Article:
Designing and playing games that don’t end
There are a lot of reasons why we play video games. And for a good amount of us, and I can definitely say for myself, we play for the story.
So what about those people still playing after the story?
The design of games that don’t end have been there since the very beginning. It’s certainly not as common anymore, but remember high scores? Arcade games carry this in nearly all genres. If we look back with the games we have now, they don’t even seem necessary. We see this in top down shooters like Space Invaders, platformers like Donkey Kong, and even fighting games like Street Fighter. As I have said, these are all arcade games, which means playing them for longer periods of time means more coins out of your pocket. So of course they want you to be ambitious. However, this kind of thing continued on even when arcade cabinets were no longer your main source of gaming.
Super Mario Bros., a game that was beloved by many people in their homes, still has a high score counter. In fact, people use the high score things for other meta-competitions as well. We have people winning the game with the fastest speed, but lowest score possible. You can actually watch some of those speedruns online. They are fantastic and awe-inspiring. But, Super Mario Bros. hair-thin story does end. The challenges eventually do cease. And these kinds of things are normal for all these story games. And yet, people keep playing.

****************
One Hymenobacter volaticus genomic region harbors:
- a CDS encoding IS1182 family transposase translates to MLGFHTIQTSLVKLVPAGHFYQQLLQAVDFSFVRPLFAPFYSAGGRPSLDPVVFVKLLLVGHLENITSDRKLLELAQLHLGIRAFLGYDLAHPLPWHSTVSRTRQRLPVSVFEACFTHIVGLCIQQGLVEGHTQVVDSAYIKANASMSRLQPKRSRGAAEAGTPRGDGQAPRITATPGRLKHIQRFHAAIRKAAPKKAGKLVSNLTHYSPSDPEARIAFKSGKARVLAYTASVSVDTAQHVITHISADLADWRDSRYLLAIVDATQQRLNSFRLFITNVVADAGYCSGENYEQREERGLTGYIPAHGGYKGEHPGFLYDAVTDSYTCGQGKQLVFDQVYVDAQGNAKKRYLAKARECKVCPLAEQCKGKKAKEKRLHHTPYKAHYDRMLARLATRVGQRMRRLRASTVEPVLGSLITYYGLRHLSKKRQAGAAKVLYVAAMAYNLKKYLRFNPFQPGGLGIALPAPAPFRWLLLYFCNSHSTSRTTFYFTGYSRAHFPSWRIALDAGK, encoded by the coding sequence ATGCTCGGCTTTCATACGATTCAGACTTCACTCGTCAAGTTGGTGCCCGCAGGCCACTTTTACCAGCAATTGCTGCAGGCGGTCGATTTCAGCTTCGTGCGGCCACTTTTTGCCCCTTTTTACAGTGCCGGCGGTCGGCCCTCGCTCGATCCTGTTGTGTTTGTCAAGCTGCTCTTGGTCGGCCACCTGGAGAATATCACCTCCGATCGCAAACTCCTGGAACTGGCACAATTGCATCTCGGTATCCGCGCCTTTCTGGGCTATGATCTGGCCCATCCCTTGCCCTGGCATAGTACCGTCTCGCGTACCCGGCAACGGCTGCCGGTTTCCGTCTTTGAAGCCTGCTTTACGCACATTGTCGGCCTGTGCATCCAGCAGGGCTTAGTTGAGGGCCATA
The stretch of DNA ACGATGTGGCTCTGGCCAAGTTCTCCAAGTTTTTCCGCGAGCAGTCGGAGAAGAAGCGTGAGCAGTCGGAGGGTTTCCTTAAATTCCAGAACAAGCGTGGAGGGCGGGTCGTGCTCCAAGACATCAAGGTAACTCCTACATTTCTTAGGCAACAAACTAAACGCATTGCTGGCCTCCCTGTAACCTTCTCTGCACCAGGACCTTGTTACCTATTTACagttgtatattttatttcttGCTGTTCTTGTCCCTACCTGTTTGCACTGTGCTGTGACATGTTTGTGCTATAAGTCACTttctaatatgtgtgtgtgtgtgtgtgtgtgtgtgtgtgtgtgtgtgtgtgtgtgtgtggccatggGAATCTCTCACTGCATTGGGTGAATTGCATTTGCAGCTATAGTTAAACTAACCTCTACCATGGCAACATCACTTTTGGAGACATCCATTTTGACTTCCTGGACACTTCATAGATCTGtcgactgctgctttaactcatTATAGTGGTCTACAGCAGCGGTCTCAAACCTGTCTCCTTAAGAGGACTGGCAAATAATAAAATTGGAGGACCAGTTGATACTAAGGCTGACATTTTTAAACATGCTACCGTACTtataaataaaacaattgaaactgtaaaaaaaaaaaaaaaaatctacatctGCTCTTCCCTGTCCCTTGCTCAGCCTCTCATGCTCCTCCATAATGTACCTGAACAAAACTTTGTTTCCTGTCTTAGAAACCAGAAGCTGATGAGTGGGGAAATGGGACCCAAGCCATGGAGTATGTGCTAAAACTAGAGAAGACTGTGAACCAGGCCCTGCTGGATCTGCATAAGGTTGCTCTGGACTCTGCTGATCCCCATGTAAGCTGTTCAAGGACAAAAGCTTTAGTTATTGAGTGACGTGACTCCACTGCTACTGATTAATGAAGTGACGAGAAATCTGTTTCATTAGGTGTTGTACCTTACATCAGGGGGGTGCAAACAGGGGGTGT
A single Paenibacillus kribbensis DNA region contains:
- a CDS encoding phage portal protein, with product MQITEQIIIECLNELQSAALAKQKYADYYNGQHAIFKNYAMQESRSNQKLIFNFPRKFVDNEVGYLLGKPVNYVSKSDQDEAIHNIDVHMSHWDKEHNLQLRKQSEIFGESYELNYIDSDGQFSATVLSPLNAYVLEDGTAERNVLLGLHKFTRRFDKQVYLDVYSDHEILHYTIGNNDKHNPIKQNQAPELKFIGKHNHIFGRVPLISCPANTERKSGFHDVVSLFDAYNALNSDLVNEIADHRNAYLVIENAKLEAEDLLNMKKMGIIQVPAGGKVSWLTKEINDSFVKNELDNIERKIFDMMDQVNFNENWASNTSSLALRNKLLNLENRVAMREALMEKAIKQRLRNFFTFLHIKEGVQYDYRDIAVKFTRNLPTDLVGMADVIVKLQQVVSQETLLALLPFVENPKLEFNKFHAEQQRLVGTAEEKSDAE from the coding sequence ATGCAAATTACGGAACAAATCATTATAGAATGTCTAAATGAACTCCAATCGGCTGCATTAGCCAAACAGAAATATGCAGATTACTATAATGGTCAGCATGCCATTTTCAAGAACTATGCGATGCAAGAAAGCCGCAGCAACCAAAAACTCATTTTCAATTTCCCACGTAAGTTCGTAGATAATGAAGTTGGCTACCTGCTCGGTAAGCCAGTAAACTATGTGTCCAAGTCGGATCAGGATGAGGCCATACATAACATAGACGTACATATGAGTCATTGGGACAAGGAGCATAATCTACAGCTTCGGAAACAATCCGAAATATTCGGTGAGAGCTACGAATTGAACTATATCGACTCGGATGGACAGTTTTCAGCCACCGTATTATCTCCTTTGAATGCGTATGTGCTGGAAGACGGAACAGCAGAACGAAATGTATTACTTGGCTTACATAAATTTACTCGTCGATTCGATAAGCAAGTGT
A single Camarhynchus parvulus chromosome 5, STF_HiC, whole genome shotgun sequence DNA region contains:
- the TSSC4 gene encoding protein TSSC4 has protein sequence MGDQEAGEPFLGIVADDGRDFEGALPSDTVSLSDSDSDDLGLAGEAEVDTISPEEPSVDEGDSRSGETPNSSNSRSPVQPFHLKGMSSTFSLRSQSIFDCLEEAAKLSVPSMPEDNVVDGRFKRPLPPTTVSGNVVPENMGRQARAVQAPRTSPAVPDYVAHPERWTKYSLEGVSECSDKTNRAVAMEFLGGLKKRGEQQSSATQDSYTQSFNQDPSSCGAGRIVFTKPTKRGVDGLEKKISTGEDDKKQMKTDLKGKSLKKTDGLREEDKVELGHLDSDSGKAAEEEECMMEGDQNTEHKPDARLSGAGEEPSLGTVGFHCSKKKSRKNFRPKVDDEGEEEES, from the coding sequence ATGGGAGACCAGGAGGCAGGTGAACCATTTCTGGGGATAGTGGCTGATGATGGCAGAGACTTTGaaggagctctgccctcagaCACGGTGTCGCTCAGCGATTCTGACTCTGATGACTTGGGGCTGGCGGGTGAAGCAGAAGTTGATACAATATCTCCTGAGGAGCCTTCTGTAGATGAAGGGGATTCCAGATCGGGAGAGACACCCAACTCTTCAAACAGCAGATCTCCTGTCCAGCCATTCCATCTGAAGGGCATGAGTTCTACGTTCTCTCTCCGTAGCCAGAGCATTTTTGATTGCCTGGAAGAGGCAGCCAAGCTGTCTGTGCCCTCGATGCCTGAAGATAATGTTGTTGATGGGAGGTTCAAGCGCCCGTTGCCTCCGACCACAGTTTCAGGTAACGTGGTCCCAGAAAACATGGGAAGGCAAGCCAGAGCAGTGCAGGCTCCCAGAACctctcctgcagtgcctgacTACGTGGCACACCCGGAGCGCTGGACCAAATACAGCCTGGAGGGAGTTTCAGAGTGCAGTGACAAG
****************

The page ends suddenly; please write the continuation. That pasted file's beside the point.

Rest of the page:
Around the time when less arcade-y games removed their scores, ew kinds of designs started popping up where there was no end. These can go from optional multiplayer games like Diablo and Genshin Impact, or we can go with MMOs like Lineage, Maplestory, Guild Wars, all those other MMOs we see online. Then there’s also games made for multiplayer like Battlefield and new genres like battle royales and MOBAs like PUBG and DoTA 2 respectively.
What is driving these games to exist forever? And…why do we keep playing them?
Where is the fun?